August 30, 2017

Rotavirus vaccines could help millions of African children survive and grow

The vaccine could save thousands of children’s lives

Photo credit: UNICEF / Noorani

Elaine Hunter

Early childhood development writer

A heat-proof vaccine being trialled in Niger could help to save 500,000 children each year and allow millions to grow and develop.

The United States has saved $1.2 billion in medical bills by vaccinating young children against the rotavirus, according to a new study.

But the vaccines, which prevented more than 380,000 children being hospitalised over five years, are expensive and need to be kept in a chilled environment. 

That's a challenge for sub-Saharan nations.

Now a new cheaper vaccine called BRV-PV that doesn’t need to be kept cold and has a shelf-life of a year is being trialled in Niger by Médecins Sans Frontières (MSF) with amazing results.

It could be the key to saving the lives of 500,000 children under five who die each year from dehydration and complications of rotavirus, particularly in sub-Saharan Africa.

Health is one of the five key areas for children under five if they are develop and fulfil their potential. That's why Theirworld's #5for5 campaign has been campaigning for world leaders to invest in early childhood development.

Children who survive rotavirus can have their development affected by diarrheoal disease. An infected intestine can fail to absorb important nutrients, which in turn can stunt a child's growth.

Clinical Trial Director Dr Rebecca Grais said: “The results of the trial are very good. First and foremost, the vaccine is safe but more importantly we have found that it works.

“Behind this is 10 years’ work by a dedicated team in the field of treating patients and working on the study for a very long period of time.

“One of the reasons we decided to test this particular vaccine in Niger was because its profile was appropriate for the population where we work. The vaccine is heat-stable and is at a price that we hope will be sustainable for governments in the future to purchase.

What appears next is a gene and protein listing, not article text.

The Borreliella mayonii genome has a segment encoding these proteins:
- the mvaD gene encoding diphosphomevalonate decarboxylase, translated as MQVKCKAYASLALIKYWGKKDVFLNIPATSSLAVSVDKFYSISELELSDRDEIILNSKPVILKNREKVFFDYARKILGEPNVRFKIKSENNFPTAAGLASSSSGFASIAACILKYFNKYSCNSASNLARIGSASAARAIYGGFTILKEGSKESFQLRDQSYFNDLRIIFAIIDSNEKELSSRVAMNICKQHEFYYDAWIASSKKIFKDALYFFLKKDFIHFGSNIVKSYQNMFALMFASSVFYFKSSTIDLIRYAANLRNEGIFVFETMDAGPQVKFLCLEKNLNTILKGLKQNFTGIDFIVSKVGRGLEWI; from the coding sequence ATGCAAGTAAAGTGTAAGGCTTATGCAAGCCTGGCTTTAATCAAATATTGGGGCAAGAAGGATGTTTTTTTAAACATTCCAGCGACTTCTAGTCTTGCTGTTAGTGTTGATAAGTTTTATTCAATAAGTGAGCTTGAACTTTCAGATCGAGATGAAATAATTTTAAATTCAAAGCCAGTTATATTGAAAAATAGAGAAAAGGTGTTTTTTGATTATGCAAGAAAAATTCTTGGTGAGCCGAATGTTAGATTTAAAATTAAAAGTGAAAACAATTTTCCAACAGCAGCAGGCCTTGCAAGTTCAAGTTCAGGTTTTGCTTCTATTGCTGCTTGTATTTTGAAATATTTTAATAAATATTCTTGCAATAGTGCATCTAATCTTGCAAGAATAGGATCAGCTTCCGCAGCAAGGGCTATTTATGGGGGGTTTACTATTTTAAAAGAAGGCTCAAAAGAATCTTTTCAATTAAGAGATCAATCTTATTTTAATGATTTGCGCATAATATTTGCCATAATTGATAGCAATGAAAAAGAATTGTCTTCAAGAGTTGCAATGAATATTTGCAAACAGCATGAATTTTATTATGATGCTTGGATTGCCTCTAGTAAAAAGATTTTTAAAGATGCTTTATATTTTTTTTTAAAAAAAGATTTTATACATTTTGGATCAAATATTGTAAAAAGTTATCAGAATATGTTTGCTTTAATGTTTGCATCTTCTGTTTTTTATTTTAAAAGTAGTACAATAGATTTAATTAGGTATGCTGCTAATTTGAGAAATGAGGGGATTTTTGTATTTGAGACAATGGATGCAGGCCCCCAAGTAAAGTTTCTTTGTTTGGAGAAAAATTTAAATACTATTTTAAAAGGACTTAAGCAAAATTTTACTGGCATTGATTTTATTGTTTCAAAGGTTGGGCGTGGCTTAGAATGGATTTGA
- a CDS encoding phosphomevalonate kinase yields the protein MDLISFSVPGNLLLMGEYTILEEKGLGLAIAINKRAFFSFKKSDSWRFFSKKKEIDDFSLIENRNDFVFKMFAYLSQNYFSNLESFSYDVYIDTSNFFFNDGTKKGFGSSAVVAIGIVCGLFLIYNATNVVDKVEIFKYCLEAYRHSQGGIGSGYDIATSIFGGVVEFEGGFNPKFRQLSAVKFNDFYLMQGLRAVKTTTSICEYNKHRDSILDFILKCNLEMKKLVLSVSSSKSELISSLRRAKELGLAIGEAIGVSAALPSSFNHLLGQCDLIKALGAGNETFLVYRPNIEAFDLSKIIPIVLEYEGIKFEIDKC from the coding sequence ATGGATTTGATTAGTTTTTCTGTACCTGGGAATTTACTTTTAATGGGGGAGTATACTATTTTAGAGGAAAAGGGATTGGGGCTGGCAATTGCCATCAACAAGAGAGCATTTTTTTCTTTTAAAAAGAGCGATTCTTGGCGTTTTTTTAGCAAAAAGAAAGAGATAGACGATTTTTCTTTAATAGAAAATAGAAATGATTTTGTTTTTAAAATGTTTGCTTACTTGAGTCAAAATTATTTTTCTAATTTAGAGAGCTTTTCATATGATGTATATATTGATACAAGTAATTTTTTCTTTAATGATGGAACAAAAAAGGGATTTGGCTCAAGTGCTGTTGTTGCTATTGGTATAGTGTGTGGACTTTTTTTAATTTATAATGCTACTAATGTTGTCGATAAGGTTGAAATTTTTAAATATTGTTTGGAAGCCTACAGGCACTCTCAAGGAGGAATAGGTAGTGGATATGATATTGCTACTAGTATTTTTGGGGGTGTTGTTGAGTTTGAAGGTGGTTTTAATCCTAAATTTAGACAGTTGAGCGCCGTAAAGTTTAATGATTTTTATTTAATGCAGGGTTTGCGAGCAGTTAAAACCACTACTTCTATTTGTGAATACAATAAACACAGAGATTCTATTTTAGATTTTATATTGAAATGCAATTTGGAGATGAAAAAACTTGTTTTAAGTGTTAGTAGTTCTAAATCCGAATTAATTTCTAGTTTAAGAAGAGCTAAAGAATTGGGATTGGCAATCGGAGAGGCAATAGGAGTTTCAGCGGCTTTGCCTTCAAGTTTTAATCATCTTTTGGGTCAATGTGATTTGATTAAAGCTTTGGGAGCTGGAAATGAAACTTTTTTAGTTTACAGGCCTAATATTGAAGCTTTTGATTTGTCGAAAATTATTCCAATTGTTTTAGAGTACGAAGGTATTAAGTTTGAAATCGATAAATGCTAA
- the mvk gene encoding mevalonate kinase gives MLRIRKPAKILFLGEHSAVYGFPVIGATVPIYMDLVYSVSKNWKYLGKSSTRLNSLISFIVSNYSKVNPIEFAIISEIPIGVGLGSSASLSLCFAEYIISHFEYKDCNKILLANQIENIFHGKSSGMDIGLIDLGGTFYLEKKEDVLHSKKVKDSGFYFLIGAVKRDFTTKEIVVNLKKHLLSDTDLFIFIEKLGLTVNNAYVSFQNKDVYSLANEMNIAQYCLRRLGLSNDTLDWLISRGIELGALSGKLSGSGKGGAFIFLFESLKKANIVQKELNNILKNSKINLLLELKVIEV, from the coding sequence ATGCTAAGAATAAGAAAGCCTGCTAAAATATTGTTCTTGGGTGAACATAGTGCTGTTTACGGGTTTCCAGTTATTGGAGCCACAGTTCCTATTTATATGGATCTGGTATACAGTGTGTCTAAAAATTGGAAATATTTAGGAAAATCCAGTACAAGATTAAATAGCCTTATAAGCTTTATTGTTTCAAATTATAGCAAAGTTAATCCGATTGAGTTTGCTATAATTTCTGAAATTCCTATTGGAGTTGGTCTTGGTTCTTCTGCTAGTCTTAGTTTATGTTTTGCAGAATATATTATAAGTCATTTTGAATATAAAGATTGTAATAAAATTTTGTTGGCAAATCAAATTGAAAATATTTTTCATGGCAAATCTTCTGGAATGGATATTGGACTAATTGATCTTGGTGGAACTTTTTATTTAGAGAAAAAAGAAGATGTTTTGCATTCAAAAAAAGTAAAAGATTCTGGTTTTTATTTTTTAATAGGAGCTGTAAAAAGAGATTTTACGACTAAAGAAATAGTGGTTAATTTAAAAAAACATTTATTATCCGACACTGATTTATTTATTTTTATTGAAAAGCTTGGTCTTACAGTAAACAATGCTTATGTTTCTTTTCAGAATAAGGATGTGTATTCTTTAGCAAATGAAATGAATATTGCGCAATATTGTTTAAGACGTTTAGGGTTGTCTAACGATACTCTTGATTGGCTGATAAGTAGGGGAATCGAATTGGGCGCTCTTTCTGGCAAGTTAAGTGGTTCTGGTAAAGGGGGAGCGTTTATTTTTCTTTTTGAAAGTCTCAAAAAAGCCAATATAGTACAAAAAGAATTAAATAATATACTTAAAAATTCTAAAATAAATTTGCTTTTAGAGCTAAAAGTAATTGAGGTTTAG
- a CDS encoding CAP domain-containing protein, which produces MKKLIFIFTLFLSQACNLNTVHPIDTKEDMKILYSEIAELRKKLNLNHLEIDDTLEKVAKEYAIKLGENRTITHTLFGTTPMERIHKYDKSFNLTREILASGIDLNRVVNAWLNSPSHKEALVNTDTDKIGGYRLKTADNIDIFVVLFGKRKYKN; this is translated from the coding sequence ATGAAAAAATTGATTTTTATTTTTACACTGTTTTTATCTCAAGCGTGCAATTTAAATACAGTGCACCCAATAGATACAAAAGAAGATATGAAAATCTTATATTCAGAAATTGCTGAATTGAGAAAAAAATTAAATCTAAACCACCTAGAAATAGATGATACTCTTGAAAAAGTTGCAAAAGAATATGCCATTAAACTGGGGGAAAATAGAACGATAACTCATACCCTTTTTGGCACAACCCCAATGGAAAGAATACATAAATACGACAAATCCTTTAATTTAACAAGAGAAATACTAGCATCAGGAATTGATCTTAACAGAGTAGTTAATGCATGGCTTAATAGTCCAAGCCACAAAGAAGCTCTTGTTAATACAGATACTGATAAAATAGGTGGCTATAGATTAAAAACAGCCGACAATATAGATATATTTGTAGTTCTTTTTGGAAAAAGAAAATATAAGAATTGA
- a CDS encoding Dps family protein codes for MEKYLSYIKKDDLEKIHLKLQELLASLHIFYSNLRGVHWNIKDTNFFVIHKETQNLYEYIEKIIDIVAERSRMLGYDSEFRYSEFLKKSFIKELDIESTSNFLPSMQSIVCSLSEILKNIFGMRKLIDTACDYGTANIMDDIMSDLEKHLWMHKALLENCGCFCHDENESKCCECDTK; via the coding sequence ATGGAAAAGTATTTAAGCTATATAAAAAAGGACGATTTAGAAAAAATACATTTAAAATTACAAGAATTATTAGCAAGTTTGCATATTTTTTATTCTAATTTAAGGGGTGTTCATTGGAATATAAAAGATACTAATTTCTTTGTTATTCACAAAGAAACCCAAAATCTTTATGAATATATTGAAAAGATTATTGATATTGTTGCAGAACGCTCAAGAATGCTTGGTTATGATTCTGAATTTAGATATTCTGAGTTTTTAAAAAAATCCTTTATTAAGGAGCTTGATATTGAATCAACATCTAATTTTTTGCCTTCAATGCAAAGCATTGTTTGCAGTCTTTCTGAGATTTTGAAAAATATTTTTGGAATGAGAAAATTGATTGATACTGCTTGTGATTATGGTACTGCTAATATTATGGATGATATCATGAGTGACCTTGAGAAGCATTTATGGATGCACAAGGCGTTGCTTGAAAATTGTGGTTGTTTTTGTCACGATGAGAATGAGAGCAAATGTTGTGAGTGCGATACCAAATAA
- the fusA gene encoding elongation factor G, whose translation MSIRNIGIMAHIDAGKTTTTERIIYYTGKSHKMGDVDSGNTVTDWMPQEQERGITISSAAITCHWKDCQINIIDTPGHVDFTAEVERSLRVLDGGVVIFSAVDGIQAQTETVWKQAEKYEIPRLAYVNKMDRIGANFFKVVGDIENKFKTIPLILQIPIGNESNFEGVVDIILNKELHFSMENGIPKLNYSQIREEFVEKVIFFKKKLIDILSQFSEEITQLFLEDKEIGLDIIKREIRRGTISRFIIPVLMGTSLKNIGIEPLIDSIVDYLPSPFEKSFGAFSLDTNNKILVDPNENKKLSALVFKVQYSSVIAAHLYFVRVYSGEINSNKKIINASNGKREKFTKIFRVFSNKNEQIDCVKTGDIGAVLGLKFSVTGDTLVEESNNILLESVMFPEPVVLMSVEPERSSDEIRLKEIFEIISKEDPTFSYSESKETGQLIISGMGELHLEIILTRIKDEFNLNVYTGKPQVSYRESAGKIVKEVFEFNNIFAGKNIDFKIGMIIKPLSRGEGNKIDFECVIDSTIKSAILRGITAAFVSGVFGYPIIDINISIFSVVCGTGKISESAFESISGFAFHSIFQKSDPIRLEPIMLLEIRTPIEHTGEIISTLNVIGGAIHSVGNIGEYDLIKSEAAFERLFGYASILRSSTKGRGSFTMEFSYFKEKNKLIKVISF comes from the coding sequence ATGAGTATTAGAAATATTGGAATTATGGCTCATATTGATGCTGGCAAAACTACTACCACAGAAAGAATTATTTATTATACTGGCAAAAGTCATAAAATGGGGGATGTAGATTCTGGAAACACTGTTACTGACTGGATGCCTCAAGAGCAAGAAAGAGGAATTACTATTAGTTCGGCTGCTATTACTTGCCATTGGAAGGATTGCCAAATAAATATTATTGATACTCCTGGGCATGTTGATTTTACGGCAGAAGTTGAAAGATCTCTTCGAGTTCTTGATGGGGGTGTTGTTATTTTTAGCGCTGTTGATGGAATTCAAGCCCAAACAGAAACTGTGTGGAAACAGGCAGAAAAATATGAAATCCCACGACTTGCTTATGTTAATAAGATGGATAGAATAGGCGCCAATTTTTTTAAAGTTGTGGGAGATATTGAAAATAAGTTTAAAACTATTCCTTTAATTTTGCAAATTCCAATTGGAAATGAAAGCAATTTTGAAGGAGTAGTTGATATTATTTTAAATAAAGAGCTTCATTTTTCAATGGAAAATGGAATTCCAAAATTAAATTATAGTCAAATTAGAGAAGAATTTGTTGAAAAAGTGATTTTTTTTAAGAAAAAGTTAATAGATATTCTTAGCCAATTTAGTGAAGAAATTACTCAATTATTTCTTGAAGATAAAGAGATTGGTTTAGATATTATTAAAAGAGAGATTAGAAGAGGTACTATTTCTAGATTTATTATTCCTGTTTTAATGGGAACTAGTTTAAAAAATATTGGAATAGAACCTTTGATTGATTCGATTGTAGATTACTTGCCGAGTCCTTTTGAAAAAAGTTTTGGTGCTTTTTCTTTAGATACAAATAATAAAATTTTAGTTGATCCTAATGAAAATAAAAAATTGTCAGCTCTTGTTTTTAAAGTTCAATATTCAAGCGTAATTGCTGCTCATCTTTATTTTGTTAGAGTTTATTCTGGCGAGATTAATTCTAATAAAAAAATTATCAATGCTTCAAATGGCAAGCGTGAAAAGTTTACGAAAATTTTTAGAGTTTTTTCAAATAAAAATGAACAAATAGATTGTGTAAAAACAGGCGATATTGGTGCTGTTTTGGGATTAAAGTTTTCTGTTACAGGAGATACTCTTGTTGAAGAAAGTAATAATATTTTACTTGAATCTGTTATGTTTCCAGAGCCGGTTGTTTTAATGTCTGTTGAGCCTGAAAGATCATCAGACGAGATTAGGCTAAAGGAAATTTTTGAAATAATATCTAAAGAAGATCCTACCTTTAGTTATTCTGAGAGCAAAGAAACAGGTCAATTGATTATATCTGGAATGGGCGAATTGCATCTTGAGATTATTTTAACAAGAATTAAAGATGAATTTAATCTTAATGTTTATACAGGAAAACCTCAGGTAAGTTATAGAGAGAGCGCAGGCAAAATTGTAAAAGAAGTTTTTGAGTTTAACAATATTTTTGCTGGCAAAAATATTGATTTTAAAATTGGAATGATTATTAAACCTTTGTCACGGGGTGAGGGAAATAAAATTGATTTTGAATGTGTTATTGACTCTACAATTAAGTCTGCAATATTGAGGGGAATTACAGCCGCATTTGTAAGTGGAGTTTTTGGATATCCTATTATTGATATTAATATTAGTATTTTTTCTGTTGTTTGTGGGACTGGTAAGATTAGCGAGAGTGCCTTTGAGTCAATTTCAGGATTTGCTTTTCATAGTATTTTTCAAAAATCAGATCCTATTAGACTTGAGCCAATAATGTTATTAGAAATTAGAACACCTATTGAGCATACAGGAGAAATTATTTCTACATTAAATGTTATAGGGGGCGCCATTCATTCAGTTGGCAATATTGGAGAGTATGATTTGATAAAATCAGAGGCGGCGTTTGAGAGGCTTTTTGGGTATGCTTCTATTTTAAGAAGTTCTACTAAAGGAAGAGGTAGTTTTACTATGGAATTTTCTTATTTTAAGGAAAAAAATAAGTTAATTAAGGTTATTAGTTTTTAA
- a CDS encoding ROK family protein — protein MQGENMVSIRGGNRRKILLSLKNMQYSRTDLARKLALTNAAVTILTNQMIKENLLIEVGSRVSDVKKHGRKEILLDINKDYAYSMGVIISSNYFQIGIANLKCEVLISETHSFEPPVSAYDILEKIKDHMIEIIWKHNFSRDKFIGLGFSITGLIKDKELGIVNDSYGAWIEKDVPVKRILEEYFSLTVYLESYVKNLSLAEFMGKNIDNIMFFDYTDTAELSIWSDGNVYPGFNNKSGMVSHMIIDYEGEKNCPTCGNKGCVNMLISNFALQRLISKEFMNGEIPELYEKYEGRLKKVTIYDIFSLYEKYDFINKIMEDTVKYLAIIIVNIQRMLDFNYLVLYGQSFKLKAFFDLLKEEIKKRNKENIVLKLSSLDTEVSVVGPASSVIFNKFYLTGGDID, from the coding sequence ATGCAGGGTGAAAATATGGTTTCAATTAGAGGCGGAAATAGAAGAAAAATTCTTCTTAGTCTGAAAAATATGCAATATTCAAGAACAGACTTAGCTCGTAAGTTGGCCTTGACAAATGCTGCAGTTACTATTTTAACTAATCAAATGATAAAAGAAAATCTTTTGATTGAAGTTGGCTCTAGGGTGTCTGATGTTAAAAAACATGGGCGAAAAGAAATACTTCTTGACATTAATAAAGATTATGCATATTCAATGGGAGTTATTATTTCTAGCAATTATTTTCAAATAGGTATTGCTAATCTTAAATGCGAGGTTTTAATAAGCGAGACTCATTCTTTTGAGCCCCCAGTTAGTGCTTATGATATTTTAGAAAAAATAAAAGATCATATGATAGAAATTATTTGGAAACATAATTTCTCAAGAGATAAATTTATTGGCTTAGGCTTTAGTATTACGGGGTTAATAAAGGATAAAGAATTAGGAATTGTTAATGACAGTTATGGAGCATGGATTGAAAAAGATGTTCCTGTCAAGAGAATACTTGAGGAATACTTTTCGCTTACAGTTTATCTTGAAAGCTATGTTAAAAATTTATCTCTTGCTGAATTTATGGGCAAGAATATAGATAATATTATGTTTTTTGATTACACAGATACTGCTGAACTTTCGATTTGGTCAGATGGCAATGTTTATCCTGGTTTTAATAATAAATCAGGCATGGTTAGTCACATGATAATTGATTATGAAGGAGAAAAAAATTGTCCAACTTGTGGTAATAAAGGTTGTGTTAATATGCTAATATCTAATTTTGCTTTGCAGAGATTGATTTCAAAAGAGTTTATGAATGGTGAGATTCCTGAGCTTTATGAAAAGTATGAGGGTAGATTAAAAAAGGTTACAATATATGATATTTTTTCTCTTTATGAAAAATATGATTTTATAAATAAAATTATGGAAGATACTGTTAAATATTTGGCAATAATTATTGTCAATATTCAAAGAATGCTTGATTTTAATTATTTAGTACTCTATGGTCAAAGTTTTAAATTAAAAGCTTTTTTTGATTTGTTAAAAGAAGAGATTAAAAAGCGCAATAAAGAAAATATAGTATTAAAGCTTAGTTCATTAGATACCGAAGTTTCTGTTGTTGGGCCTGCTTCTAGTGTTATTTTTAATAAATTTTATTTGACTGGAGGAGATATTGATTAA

“The first step is that it will be licensed and pre-qualified by the World Health Organisation (WHO) which will allow it to be widely used across Africa.”

The vaccine doesn’t need to be kept cold and has a shelf-life of a year

Photo credit: UNICEF / Matas

In America, the rotavirus vaccine programme has stopped hundreds of thousands of children contracting the virus in the first place.

While the US study published in the Journal of the Pediatric Infectious Diseases Society reports how much money has been saved, the overall savings are likely to be far greater if other considerations, such as fewer doctors' office or emergency room visits are included.

"Our findings confirm the sustained impact and effectiveness of the rotavirus vaccine programme," study author Dr Eyal Leshem, who was working with the US Centers for Disease Control and Prevention at the time of the study.

It is hoped the new BRV-PV vaccine will not only save governments money but give the under-twos a better chance of survival. At the moment, 50% of all children under two contract the virus.

The new vaccine is also adapted to the type of rotavirus most commonly found in sub-Saharan countries and is safe.

An MSF spokesman said: “It is also affordable, with a price of under $2.50, which is much cheaper than the lowest price of rotavirus vaccines currently available. This should allow it to be rolled out quickly as part of routine immunisation programmes.”

Many children under five who die each year from dehydration and complications of rotavirus

Photo credit: UNICEF / Terdjman

The trial was carried out on 4000 children under two years old. Results continued to show the vaccine had no safety concerns and had been proven to be as effective against severe gastroenteritis as the existing more expensive vaccines.

“This is a game-changer,” said MSF’s Dr Micaela Serafini, MSF Medical Director. “We believe that the new vaccine can bring protection against rotavirus to the children who need it most.

“The success of this trial shows that research and development into vaccines that are specifically adapted for use in low-income countries yields results.

“The quicker this vaccine is prequalified by the WHO, the sooner it can be used to prevent the deaths of thousands of children in the countries where it is needed most.”

The BRV-PV vaccine is currently under review by the WHO for pre-qualification. Once approved, low-income countries will be able to get the vaccine at an affordable price and roll it out. 

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